The Case for Living
Posted by Glenn Gritzner on September 23, 2009
Hello Enthusiasts –
This will be one of my more reflective posts. No reviews, no new places, no tips. I’ve been out and about, but I’ll save my recent travels for future posts. Rather, today will be some broader thoughts inspired by recent events.
One of the questions I get most from you fellow enthusiasts – especially those of you who I haven’t seen in awhile – is “do you ever work?” (the second most asked question is “how do you avoid getting fat with all that eating and drinking?”) It’s usually said with a smile, but with an undercurrent of questioning my serious mindedness or a tone of judgement about what is perceived as a “bon vivant” lifestyle.
The honest answer (as I hope at least some of you know) is that yes, of course I work. Hard. But that’s not all I do. I investigate. I adventure. I explore. I search for new things. I consciously try to extract everything I can out of life, from the mundane (“look, a new coffee place. Wonder how their muffins are?”) to the more adventurous (“I heard about a new hole in the wall somewhere in the ‘hood. Let’s go find it.”). Hence … the amateur enthusiast.
Why am I talking about this? Because a friend of mine (and many of yours) died very recently. He was basically my age, and he left behind a wife, two young daughters, and a community of great friends. He was extraordinarily healthy, happy, and full of life – he knew how to live. And he got cancer. The unfairness of this tragedy is almost too much to contemplate.
But I don’t want this to be maudlin. I want it to be inspirational. I know this is a cliche, but things like this do provide perspective. And, for me, it made me think about how we all choose to live life. So many of us, especially in political life, are always striving. Thinking of the next job. Gossiping about who’s up, who’s down, and who’s next. Prognosticating about election results or comparing notes on the latest scandal. And even more broadly, we live in a culture that values “overwork” – we ‘lament’ how many built up vacation days we have or how long it’s been since we’ve gotten out of the office for lunch or the last time we left the office while it was still light, but what we’re really doing is boasting about how hard we work. Which is what is inherent in the half-joke-but-half-not question people ask me about how I live the (admittedly somewhat exaggerated) life I talk about in this blog.
But in the final analysis, when we look back on our lives, what will we remember? What will we value? What will matter? We’ll remember the memorable nights out with friends. We’ll remember the trips we took, the places we saw, the experiences we had. We’ll recall fondly the time we turned on that little side road and stumbled onto the delightful little diner in the middle of nowhere. We’ll remember the time we overcame our fears and actually jumped out of the airplane. We’ll remember the time we splurged on the best meal of our lives. We’ll remember the big stuff – the big trips and the big life experiences and the big events. But we’ll also remember the small stuff – the night we won the trivia contest at the Royal Clayton’s, or the time we went to half-off night at MOCA, or the way the buildings look at dusk from the Standard rooftop, or sneaking through the DWP building to watch the Academy Award arrivals at the Dorothy Chandler, or climbing all the way up to poke your head out of the top of City Hall. We’ll look back and remember the laughter and the dancing and the traveling and the exploring and the experiencing.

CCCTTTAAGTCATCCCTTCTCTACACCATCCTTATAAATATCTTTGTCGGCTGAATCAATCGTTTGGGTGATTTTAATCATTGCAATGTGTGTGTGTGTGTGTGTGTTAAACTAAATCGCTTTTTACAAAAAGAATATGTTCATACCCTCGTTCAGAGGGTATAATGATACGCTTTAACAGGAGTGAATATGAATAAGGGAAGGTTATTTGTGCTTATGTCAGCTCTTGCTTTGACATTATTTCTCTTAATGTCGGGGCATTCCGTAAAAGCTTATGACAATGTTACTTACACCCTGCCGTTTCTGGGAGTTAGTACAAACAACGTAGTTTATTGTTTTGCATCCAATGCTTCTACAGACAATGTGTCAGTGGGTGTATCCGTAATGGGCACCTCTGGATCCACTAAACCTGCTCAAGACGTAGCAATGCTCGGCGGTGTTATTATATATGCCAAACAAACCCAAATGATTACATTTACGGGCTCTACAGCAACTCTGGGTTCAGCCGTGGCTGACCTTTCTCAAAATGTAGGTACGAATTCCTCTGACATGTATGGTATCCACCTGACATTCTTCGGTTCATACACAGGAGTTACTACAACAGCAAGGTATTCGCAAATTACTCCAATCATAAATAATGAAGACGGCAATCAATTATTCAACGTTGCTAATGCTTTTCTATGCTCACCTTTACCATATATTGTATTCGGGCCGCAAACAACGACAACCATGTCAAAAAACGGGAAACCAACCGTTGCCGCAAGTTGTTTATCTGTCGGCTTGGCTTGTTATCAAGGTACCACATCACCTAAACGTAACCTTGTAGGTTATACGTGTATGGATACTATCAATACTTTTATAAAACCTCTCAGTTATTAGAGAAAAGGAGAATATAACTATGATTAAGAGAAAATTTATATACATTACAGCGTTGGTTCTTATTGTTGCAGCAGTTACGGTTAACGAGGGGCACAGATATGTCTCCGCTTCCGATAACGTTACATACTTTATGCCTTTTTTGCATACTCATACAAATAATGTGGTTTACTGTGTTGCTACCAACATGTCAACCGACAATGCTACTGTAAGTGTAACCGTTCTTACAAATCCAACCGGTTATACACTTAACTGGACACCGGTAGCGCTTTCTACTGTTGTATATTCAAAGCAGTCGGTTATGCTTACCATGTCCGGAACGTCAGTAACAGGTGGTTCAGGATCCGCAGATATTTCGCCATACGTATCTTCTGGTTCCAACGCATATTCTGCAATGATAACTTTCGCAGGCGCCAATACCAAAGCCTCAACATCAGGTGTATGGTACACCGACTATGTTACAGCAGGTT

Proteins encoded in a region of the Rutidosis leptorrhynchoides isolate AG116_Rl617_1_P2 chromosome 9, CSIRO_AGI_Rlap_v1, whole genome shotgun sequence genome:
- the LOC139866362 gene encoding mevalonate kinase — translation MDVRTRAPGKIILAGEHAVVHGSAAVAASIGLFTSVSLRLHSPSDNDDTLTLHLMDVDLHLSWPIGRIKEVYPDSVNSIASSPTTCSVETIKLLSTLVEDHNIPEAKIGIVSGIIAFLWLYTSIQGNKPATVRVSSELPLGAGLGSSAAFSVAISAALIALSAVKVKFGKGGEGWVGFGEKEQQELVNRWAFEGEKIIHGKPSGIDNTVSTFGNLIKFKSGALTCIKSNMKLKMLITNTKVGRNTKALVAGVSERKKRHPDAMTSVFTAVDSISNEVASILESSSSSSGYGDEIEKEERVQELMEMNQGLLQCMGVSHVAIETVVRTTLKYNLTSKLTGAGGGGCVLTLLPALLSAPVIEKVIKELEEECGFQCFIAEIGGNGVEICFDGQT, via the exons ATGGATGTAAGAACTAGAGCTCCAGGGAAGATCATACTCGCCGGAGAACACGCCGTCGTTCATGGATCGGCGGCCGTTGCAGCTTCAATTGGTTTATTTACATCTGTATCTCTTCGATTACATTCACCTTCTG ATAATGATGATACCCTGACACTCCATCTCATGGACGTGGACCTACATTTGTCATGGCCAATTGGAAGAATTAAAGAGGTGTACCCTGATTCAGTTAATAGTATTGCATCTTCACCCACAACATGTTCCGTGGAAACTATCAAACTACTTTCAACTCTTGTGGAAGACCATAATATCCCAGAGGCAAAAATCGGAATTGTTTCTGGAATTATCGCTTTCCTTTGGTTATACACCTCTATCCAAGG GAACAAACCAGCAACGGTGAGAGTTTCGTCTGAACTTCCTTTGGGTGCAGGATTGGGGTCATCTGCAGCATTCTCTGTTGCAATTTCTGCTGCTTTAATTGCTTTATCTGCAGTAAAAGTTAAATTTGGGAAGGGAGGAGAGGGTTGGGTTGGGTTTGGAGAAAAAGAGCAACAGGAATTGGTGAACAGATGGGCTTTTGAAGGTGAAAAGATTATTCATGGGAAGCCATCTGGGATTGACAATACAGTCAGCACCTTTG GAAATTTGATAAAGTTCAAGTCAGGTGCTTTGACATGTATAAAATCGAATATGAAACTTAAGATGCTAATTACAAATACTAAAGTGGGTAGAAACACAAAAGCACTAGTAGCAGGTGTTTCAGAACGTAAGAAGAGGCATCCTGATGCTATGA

So this blog isn’t really about Downtown. It’s not really about restaurants or cocktails or lunches or nights out. It’s about discovering. It’s about adventuring. It’s about remembering to balance the professional with the personal. It’s about appreciating – actively, consciously appreciating – what life has to offer and going after it, in whatever way we can. It’s about being militantly optimistic, and avoiding the easy slope to cynicism and sarcastic detachment. What this blog is really about, is living.
And that’s the best way I can think of to honor the memory of a dynamic, inspirational friend who left us before his time. To live.
Thanks for indulging me, and happy travels.